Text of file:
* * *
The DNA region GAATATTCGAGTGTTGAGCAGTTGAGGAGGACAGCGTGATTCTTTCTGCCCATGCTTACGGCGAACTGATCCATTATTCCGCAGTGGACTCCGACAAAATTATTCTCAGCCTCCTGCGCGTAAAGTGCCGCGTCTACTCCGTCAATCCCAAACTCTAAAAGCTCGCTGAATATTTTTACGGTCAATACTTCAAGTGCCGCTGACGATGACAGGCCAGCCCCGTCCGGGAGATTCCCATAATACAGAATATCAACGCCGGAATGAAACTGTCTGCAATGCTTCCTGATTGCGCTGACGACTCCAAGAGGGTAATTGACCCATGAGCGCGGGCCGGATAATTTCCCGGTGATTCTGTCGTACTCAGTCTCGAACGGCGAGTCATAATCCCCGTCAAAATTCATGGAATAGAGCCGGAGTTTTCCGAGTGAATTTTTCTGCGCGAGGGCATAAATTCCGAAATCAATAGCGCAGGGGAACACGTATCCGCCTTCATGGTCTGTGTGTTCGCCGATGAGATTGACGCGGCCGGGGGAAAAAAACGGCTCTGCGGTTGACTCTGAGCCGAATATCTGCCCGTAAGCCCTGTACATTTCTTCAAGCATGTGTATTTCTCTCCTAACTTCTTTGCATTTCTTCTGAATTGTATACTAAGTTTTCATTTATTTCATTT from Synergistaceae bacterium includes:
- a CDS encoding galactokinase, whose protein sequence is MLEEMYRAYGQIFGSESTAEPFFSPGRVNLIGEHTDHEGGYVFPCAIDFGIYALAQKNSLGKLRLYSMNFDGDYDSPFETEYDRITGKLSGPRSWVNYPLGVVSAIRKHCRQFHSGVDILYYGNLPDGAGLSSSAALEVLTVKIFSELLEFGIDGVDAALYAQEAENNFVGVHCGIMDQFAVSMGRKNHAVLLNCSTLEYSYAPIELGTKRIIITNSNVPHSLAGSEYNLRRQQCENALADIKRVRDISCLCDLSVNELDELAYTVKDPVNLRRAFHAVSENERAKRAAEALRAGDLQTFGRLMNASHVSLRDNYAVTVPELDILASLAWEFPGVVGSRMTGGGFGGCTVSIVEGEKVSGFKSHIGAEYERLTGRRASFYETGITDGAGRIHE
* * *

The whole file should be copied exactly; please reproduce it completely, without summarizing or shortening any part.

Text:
The DNA region GAATATTCGAGTGTTGAGCAGTTGAGGAGGACAGCGTGATTCTTTCTGCCCATGCTTACGGCGAACTGATCCATTATTCCGCAGTGGACTCCGACAAAATTATTCTCAGCCTCCTGCGCGTAAAGTGCCGCGTCTACTCCGTCAATCCCAAACTCTAAAAGCTCGCTGAATATTTTTACGGTCAATACTTCAAGTGCCGCTGACGATGACAGGCCAGCCCCGTCCGGGAGATTCCCATAATACAGAATATCAACGCCGGAATGAAACTGTCTGCAATGCTTCCTGATTGCGCTGACGACTCCAAGAGGGTAATTGACCCATGAGCGCGGGCCGGATAATTTCCCGGTGATTCTGTCGTACTCAGTCTCGAACGGCGAGTCATAATCCCCGTCAAAATTCATGGAATAGAGCCGGAGTTTTCCGAGTGAATTTTTCTGCGCGAGGGCATAAATTCCGAAATCAATAGCGCAGGGGAACACGTATCCGCCTTCATGGTCTGTGTGTTCGCCGATGAGATTGACGCGGCCGGGGGAAAAAAACGGCTCTGCGGTTGACTCTGAGCCGAATATCTGCCCGTAAGCCCTGTACATTTCTTCAAGCATGTGTATTTCTCTCCTAACTTCTTTGCATTTCTTCTGAATTGTATACTAAGTTTTCATTTATTTCATTT from Synergistaceae bacterium includes:
- a CDS encoding galactokinase, whose protein sequence is MLEEMYRAYGQIFGSESTAEPFFSPGRVNLIGEHTDHEGGYVFPCAIDFGIYALAQKNSLGKLRLYSMNFDGDYDSPFETEYDRITGKLSGPRSWVNYPLGVVSAIRKHCRQFHSGVDILYYGNLPDGAGLSSSAALEVLTVKIFSELLEFGIDGVDAALYAQEAENNFVGVHCGIMDQFAVSMGRKNHAVLLNCSTLEYSYAPIELGTKRIIITNSNVPHSLAGSEYNLRRQQCENALADIKRVRDISCLCDLSVNELDELAYTVKDPVNLRRAFHAVSENERAKRAAEALRAGDLQTFGRLMNASHVSLRDNYAVTVPELDILASLAWEFPGVVGSRMTGGGFGGCTVSIVEGEKVSGFKSHIGAEYERLTGRRASFYETGITDGAGRIHE